The charge is not such that the failure to give it deprived defendants, in this case Alcibiades, of a fair trial. The jury was fully instructed that it had to find guilt beyond a reasonable doubt. It was carefully instructed that "[t]he mere presence of a person at the scene of the commission of the crime at the time of its perpetration, without more, will not authorize a jury to find a person who is merely present guilty of consent in, and concurrence in, the commission of the crime, unless the evidence shows beyond a reasonable doubt that such person committed the alleged crime, helped in the actual perpetration of the crime, or participated in the criminal endeavor." This clearly applied to Alcibiades.
In Moughon v. State, 57 Ga. 102 (1876), defendant enumerated as error the court's charge on circumstantial evidence and the failure of the court to define circumstantial evidence except by reading "section 3747, et seq., of the Code." Id. at 104. (Section 3737 relates to the object of evidence. Section 3738 gave sundry definitions including those for direct and circumstantial evidence as recited in section 983 and section 984 of the 1895 Code, 4 and section 985 regarding positive and negative testimony.)
Justice Bleckley cautioned that "[i]n trying a case depending upon circumstantial evidence, very few abstract principles should be given to the jury. Left to exercise their common-sense in their own way, the jury will generally determine correctly what is well proved, and what lacks further support. Furnished with a superfluity of rules, their attention is distracted, and the proffered help only obstructs. The better practice is, to decline charging refined speculations, and give only course, sharp-cut law. What shall come to the jury as evidence, is for the court. What it is worth when it arrives, is for the jury. They can discern its true value with spare assistance from the bench. The judge may well assume that they have a fair aptitude for their share of the common business." Id. at 106-107.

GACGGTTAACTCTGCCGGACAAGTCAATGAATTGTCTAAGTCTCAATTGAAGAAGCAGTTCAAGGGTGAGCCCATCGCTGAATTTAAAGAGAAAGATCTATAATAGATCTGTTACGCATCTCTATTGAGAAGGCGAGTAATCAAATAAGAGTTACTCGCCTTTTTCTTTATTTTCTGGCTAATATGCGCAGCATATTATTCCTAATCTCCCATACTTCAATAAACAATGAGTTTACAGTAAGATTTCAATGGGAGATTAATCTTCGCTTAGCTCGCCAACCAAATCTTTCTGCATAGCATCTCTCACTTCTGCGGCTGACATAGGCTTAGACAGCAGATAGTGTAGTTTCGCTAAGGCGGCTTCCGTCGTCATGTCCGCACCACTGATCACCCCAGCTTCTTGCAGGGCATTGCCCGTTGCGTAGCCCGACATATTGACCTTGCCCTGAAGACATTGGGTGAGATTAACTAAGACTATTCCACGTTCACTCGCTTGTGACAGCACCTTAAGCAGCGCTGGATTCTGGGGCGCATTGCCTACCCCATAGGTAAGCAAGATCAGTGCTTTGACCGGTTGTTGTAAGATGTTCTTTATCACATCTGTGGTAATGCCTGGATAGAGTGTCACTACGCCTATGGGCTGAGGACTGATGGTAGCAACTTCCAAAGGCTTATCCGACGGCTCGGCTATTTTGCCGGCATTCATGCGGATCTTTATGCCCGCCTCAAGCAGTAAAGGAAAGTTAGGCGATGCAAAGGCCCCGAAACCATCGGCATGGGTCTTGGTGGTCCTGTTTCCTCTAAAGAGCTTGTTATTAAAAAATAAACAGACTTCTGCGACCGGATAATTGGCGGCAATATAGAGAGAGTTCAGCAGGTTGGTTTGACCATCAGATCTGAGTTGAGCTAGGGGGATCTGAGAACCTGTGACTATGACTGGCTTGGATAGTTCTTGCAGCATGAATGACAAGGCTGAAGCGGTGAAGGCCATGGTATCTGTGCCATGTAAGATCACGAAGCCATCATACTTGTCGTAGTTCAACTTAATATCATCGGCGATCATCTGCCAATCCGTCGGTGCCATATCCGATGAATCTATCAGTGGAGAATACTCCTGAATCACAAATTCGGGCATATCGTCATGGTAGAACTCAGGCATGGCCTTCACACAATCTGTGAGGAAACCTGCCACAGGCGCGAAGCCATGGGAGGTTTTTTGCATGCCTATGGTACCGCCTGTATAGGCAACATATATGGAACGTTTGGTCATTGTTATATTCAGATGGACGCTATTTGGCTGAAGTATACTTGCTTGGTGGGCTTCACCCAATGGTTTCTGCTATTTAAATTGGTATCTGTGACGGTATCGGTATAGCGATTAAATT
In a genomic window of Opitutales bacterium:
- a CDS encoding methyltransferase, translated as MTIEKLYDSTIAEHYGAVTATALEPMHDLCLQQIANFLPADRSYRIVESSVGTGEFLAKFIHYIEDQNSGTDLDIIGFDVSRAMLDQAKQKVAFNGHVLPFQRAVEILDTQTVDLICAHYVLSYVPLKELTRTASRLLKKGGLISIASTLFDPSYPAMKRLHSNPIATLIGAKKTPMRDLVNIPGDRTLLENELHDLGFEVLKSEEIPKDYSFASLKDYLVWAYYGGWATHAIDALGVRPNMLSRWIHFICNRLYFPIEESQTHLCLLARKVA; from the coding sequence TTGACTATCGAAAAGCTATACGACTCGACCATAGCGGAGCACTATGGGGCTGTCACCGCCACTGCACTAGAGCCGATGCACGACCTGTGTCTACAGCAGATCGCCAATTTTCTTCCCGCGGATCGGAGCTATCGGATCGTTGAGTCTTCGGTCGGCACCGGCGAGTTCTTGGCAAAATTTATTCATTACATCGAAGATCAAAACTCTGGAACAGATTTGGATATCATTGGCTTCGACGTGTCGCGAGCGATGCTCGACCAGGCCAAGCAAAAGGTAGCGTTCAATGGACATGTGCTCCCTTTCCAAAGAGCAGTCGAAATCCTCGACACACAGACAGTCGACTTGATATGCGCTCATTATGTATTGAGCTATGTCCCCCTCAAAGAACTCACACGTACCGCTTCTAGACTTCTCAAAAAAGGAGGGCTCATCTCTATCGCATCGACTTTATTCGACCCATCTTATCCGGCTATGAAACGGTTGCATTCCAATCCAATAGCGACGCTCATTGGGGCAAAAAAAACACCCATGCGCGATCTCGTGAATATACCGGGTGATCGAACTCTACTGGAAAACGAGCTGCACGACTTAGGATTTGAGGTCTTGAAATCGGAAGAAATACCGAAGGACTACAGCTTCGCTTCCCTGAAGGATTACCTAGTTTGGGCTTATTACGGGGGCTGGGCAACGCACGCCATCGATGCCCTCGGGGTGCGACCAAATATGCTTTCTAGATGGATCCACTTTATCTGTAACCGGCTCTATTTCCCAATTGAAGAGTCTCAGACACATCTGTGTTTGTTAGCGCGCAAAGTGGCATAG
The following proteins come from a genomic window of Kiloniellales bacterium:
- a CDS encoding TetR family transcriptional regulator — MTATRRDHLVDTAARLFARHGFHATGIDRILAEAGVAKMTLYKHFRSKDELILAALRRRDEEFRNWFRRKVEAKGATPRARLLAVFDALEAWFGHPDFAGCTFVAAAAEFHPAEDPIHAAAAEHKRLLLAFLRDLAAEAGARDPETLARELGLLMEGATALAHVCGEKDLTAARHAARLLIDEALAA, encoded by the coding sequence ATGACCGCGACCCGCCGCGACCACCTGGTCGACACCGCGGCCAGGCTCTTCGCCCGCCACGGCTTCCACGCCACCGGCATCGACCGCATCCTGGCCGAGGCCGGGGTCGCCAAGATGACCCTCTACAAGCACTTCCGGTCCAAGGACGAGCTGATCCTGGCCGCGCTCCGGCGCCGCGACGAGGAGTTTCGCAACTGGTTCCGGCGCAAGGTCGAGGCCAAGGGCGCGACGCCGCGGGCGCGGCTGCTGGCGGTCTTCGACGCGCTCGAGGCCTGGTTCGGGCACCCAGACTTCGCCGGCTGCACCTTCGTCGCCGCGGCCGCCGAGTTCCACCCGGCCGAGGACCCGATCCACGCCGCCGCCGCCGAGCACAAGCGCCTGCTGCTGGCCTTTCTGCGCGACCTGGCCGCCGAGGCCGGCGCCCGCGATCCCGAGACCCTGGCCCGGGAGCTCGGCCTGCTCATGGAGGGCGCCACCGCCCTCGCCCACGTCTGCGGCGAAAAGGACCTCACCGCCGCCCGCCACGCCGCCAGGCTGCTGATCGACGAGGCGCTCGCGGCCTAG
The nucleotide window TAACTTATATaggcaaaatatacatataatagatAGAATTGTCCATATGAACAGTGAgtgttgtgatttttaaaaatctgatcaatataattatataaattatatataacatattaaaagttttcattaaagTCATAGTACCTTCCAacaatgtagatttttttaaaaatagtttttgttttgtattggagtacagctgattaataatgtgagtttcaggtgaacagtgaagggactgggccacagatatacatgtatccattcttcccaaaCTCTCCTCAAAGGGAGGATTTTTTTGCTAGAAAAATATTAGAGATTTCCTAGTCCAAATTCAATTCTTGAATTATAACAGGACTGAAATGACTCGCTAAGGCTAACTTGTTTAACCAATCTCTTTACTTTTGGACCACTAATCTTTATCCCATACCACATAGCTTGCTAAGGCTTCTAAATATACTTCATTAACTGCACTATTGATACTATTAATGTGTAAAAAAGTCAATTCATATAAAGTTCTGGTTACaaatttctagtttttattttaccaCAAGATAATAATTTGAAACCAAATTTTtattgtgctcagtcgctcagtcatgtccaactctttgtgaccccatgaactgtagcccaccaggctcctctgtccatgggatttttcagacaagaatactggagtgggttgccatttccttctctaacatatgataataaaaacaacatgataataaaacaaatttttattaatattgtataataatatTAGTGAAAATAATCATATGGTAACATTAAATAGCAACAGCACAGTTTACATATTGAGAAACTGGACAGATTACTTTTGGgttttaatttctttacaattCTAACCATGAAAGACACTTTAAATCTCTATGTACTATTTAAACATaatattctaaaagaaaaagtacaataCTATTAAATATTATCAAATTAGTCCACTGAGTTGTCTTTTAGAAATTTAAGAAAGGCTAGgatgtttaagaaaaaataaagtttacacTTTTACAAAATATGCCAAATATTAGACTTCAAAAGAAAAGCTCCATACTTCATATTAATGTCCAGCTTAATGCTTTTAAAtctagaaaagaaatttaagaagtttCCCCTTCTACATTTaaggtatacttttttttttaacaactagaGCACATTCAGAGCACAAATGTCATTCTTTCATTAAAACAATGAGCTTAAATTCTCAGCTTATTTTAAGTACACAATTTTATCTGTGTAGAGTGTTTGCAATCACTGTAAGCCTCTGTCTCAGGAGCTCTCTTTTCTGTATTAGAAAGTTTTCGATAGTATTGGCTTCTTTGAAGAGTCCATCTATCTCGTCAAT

Thus the concept, which emanates from a commitment to a high level of certainty of criminal act before the State takes away a person's life or liberty, arose as a means for the appellate courts to measure the sufficiency of the evidence when all of the evidence that this person committed the crime charged is circumstantial and a rational explanation contrary to guilt appears from the evidence or lack of it, or from the defendant's explanation. When there are conflicting explanations, those which are consistent with innocence must not be rational, in order to be discarded in favor of the explanation which is consistent with guilt.
Requiring the abstract charge in the language of OCGA 24-4-6 ignores the substantial degree of incomprehensibility to the average juror, for it is not couched in ordinary, lay terms. Using the word "hypotheses" is somewhat misleading, as the jury may not "assume" guilt for the sake of argument; doing so poses an end result at the outset and directs thinking towards that end. It detracts from the presumption of innocence. According to Webster's Third New Intl. Dictionary, a hypothesis is: "[A] proposition tentatively assumed in order to draw out its logical or empirical consequences and so test its accord with facts that are known or may be determined[;] . . . an assumption or concession made for the sake of argument[;] . . . the antecedent clause in a conditional statement. . . ." It is doubtful that the average juror understands this charge.